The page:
Category Archives: Pinchas

First of the Three Weeks (Pinchas or Matot) – Calamity and Consolation

The three weeks between the 17th of Tammuz and 9 B’Av are a time of mourning the destruction of Jerusalem and all the calamities that have befallen the Jewish People throughout history. For those three Shabbatot, the custom is to read a specific set of Haftarot that are called in Aramaic, “Tlata de’Puranuta” (“the three of calamity”). The first week, which falls out on either Pinchas or Matot, we read the first chapter of Yirmiyahu.

One might think that the Haftarah would focus on describing the sins of the Jewish People which led to the destruction of Jerusalem, or on describing the destruction itself. However, the first chapter of Yirmiyahu is just not that scary. It only hints at the destruction with allusions and symbolic images, and the sins are mentioned only in passing.

So if the Haftarah is not about the causes of the destruction and not about the destruction itself, why do we read it during the weeks of mourning of the destruction?

The Haftarah ends with the following verses:

הָלֹךְ וְקָרָאתָ בְאָזְנֵי יְרוּשָׁלִַם לֵאמֹר
כֹּה אָמַר ה’
זָכַרְתִּי לָךְ חֶסֶד נְעוּרַיִךְ
אַהֲבַת כְּלוּלֹתָיִךְ
לֶכְתֵּךְ אַחֲרַי בַּמִּדְבָּר בְּאֶרֶץ לֹא זְרוּעָה
קֹדֶשׁ יִשְׂרָאֵל לַה’ רֵאשִׁית תְּבוּאָתֹה
Go and call out to the ears of Jerusalem, saying,
so says Hashem:
I recall the kindness of your youth,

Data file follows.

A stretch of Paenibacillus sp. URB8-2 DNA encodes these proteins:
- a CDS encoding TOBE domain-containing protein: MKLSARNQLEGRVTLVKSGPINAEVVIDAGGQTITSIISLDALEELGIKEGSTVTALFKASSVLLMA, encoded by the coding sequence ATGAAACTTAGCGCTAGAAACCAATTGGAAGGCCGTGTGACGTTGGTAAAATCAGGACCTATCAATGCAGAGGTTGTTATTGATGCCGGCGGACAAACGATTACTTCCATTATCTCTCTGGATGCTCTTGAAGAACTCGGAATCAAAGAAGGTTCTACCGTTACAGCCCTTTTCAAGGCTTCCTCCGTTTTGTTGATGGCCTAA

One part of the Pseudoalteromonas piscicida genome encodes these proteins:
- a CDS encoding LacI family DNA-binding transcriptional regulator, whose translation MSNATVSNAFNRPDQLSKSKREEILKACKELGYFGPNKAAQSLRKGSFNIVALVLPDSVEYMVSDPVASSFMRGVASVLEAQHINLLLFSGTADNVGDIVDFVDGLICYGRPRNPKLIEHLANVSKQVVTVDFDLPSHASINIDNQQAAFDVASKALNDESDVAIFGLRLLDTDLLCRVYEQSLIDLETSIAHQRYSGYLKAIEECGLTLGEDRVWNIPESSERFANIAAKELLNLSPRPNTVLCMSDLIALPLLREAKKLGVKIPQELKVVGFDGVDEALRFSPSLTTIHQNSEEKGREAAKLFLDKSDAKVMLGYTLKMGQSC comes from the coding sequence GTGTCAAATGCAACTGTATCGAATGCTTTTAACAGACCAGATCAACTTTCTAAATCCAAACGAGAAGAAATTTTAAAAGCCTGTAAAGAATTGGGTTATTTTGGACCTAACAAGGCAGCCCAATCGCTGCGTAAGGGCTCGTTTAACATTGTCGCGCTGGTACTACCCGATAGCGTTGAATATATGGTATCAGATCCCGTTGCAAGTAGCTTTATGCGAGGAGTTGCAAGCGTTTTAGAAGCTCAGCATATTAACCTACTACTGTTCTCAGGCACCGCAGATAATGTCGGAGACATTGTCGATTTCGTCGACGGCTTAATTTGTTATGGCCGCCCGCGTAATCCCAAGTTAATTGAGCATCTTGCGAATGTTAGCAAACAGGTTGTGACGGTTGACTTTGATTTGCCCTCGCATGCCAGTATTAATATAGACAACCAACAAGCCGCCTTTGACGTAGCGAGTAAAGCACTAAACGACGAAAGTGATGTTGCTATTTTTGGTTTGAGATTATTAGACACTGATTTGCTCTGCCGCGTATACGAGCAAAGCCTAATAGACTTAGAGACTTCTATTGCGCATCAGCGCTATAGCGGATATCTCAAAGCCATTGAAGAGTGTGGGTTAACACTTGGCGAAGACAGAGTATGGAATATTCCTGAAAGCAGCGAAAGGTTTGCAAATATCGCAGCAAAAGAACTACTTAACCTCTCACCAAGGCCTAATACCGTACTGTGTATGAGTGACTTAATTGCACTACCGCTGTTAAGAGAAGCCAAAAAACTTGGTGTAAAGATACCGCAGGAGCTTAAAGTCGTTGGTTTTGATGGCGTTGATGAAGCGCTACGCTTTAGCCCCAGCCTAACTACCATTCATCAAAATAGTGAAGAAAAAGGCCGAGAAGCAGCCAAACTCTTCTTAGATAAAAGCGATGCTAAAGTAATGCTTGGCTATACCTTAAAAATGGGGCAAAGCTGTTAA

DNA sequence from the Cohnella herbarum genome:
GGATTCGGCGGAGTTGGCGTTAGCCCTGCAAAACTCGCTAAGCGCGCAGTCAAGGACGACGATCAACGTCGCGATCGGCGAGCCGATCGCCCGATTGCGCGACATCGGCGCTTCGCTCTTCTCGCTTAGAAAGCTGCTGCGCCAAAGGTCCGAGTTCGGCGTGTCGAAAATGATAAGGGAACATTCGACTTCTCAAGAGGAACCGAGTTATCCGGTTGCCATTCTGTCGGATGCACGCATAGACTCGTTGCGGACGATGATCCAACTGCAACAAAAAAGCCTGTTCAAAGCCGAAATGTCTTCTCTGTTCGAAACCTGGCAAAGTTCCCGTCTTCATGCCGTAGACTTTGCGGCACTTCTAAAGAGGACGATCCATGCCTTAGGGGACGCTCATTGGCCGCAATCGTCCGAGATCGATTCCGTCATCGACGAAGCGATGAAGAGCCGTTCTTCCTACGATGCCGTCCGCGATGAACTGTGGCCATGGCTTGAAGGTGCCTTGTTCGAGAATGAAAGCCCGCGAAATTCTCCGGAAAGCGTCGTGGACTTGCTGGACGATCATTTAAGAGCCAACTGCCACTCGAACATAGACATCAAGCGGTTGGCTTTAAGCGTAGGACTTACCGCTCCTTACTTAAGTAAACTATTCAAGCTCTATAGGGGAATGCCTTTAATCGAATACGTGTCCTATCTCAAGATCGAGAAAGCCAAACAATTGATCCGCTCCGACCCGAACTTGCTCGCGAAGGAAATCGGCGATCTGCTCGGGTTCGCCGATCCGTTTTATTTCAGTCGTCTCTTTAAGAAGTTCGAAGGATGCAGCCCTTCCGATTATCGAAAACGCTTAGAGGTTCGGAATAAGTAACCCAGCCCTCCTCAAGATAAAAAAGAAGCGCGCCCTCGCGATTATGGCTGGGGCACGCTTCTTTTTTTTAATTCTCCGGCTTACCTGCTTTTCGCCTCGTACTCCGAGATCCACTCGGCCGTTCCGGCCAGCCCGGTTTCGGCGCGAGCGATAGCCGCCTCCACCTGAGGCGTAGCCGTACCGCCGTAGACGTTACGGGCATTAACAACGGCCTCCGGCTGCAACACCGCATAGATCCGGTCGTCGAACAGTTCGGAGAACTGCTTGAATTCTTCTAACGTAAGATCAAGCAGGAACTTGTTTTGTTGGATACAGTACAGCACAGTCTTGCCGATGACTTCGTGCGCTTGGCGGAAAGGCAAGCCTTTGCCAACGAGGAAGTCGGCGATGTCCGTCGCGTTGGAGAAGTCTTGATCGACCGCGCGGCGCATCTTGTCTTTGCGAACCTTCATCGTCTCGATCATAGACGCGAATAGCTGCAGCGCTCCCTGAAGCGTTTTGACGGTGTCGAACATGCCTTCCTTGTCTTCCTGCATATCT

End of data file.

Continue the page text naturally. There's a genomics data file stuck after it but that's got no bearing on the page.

the love of newlyweds,
when you walked after me in the desert, in a land that is not sown.
Israel is holy to Hashem, the first of His crop…(Yirmiyahu 2:2-3)

After telling Yirmiyahu that the enemies are on their way to besiege Jerusalem, G-d reminds us of our earliest memories together, our time in the desert.

The Midrash presents a parable to explain the apparent incongruity:

משל למלך שנטל אשה היה אומר אין נאה הימנה אין משובחת הימנה אין מיושבת הימנה נכנס שושבינה לבית ראה אותה מנוולת הבית אינה מכוונת המטות אינם מוצעות אמר לה שושבינה הלואי את שומעת שהיה בעליך משבחיך לתוך השוק אין אותו השבח מעשי’ הללו אמר השושבין אם כשהיא מנוולת כך הוא משבחה אלו היית מתוקנת עאכ”ו כך דורו של ירמיה חוטאין והוא אומר להם (ירמיה ב) זכרתי לך חסד נעוריך וגו’ אמר להם ירמיה אלואי אתם שומעין מה הוא אומר עליכם הלוך וקראת באזני ירושלים וגו’ זכרתי לך חסד נעוריך וגו’ קדש ישראל וגו’ אמר אם בשעה שהם חוטאים כך הוא מחבבם כשהם עושין רצונו עאכ”ו

A parable of a king that married a woman and was saying about her,
“There is no one more beautiful than she is, there is no one more accomplished than she is, there is no one more cultured than she is.” Meanwhile, her guardian came into the house and saw that she is a mess, her house is a wreck, the beds are not made. He said to her, “If only you were to hear your husband praise you in public! His praises do not match your actions!” The guardian said, “If when she’s such a mess, this is how he praises her, if she were to put herself together, how much more so!”

So, too, the generation of Yirmiyahu were sinners, and G-d says about them, “I recall the kindness of your youth, etc.” Yirmiyahu said to them, “If only you were to hear what He says about you! ‘Go call out to the ears of Jerusalem’, and ‘I recall the kindness of your youth,’ and ‘Israel is holy to Hashem.’ If that is how much He loves you when you sin, when you do His will, how much more so!” (Midrash Bamidbar Rabba 2)